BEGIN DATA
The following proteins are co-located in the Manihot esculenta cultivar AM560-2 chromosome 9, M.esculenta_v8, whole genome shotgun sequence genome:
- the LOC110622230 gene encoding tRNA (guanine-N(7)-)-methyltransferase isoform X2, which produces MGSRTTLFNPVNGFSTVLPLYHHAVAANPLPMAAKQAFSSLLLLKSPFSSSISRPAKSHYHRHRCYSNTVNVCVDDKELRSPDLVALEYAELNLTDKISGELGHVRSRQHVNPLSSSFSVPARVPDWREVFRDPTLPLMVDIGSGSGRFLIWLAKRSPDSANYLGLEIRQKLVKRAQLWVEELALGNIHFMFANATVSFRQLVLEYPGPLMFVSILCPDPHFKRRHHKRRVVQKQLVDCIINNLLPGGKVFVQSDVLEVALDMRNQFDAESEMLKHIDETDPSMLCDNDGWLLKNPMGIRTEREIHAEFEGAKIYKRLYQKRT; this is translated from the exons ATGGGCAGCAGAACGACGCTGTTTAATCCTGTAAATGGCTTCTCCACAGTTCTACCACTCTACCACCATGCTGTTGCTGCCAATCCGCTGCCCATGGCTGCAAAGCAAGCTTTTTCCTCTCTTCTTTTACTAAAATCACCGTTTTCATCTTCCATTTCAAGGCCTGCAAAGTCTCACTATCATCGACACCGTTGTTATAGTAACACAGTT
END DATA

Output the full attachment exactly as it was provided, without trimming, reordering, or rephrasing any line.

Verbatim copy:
The following proteins are co-located in the Manihot esculenta cultivar AM560-2 chromosome 9, M.esculenta_v8, whole genome shotgun sequence genome:
- the LOC110622230 gene encoding tRNA (guanine-N(7)-)-methyltransferase isoform X2, which produces MGSRTTLFNPVNGFSTVLPLYHHAVAANPLPMAAKQAFSSLLLLKSPFSSSISRPAKSHYHRHRCYSNTVNVCVDDKELRSPDLVALEYAELNLTDKISGELGHVRSRQHVNPLSSSFSVPARVPDWREVFRDPTLPLMVDIGSGSGRFLIWLAKRSPDSANYLGLEIRQKLVKRAQLWVEELALGNIHFMFANATVSFRQLVLEYPGPLMFVSILCPDPHFKRRHHKRRVVQKQLVDCIINNLLPGGKVFVQSDVLEVALDMRNQFDAESEMLKHIDETDPSMLCDNDGWLLKNPMGIRTEREIHAEFEGAKIYKRLYQKRT; this is translated from the exons ATGGGCAGCAGAACGACGCTGTTTAATCCTGTAAATGGCTTCTCCACAGTTCTACCACTCTACCACCATGCTGTTGCTGCCAATCCGCTGCCCATGGCTGCAAAGCAAGCTTTTTCCTCTCTTCTTTTACTAAAATCACCGTTTTCATCTTCCATTTCAAGGCCTGCAAAGTCTCACTATCATCGACACCGTTGTTATAGTAACACAGTT